But is government investment really bad for the economy? It is worth recalling that government funds provided the basis for the rapid growth of Japan, South Korea, Taiwan and several other Asian economies. Their governments made up for the shortage of private capital, investing in key industries that subsequently became the drivers of their economic growth.
Analysts say that infrastructure development is almost always the government's responsibility. Government investment in roads, bridges and communications generates a good multiplier effect without spurring inflation.
And lastly, the Finance Ministry's rigid budgetary policy did not rule out lavish spending on bureaucrats and on support for ineffective enterprises, says Yevgeny Gavrilenkov, Managing Director of Troika Dialog. This made the budget more dependent on oil revenues and created an unfavorable macroeconomic environment that frightened off potential investors.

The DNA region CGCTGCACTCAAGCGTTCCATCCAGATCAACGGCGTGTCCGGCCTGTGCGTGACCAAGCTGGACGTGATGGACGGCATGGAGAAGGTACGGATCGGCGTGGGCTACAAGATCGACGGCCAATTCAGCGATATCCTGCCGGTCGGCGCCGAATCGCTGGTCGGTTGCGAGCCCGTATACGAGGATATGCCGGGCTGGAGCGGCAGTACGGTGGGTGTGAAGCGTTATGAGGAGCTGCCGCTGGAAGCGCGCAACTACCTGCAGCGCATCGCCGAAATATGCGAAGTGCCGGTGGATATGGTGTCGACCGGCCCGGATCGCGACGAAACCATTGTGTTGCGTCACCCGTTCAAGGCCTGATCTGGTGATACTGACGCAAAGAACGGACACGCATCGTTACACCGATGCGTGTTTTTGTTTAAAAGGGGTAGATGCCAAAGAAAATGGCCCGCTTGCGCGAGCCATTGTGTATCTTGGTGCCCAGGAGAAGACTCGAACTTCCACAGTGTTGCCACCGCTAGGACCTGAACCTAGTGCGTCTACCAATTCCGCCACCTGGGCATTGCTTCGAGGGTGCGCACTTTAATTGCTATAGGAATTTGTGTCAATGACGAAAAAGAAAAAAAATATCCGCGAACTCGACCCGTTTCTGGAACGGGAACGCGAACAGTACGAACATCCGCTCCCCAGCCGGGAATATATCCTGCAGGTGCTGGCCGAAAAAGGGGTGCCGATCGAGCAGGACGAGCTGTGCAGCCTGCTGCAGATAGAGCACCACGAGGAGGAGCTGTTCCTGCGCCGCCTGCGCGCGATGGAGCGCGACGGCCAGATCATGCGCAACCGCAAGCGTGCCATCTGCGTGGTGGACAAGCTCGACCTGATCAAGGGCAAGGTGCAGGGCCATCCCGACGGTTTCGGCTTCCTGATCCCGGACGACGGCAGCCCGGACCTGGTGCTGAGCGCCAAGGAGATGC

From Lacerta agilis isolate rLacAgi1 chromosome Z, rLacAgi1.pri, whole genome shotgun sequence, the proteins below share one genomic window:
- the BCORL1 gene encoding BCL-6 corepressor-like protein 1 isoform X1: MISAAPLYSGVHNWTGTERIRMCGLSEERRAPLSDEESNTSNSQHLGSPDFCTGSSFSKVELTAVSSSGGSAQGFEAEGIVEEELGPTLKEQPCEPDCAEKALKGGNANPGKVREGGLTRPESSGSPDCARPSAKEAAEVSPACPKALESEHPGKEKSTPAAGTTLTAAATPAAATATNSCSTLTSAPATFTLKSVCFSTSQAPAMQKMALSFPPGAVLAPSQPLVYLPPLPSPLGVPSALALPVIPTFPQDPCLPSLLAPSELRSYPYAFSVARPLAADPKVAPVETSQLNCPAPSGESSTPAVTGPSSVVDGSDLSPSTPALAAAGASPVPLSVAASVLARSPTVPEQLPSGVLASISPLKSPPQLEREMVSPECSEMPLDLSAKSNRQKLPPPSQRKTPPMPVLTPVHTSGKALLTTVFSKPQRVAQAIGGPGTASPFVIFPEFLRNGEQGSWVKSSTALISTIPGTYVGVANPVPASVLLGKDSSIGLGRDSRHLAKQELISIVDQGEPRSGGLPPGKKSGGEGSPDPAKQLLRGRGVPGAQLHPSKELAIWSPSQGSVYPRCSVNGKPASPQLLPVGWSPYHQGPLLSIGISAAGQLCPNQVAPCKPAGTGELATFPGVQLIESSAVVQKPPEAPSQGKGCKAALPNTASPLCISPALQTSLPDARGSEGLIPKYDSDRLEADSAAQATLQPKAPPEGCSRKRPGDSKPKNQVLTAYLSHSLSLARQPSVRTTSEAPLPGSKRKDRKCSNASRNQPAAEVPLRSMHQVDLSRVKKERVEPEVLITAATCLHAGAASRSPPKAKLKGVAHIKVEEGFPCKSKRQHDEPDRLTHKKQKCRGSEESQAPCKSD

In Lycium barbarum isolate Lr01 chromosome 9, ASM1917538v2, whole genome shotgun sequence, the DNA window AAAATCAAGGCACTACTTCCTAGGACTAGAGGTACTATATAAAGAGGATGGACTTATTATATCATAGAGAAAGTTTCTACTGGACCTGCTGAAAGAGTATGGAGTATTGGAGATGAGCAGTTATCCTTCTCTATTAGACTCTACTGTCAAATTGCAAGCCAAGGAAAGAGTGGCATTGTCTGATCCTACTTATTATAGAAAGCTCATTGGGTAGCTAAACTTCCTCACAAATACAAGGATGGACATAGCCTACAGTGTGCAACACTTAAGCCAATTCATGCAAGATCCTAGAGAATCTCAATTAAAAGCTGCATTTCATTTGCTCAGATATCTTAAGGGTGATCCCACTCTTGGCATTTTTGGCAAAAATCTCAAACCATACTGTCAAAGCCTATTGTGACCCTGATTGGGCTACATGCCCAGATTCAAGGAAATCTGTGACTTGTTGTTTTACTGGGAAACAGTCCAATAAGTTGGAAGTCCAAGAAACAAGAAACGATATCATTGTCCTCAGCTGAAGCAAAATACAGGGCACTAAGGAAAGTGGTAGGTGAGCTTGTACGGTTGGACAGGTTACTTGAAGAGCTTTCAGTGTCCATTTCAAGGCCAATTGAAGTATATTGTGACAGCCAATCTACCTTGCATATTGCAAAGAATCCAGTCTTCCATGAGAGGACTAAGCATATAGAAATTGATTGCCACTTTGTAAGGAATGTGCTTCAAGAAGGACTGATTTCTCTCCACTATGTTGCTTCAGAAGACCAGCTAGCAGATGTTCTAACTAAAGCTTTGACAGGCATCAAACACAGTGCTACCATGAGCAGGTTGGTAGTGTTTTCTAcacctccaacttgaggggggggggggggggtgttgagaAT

There is an argument against government investment in the economy rooted in specific features of today's Russia: the money accumulated in the Reserve Fund is not squandered and can even grow. "This money can be invested in Russia, but remember that it costs approximately $10-$15 million to build one kilometer of a road here, and that half of it, if not more, will be stolen," Yasin said. "In Europe, it costs $2.5 million."
But this is a question of the quality of the government. Unless we address this, both government and private investment will go down the drain and private investors (except for stock market speculators) will not invest in the Russian economy.
The views expressed in this article are the author's and may not necessarily represent those of RIA Novosti.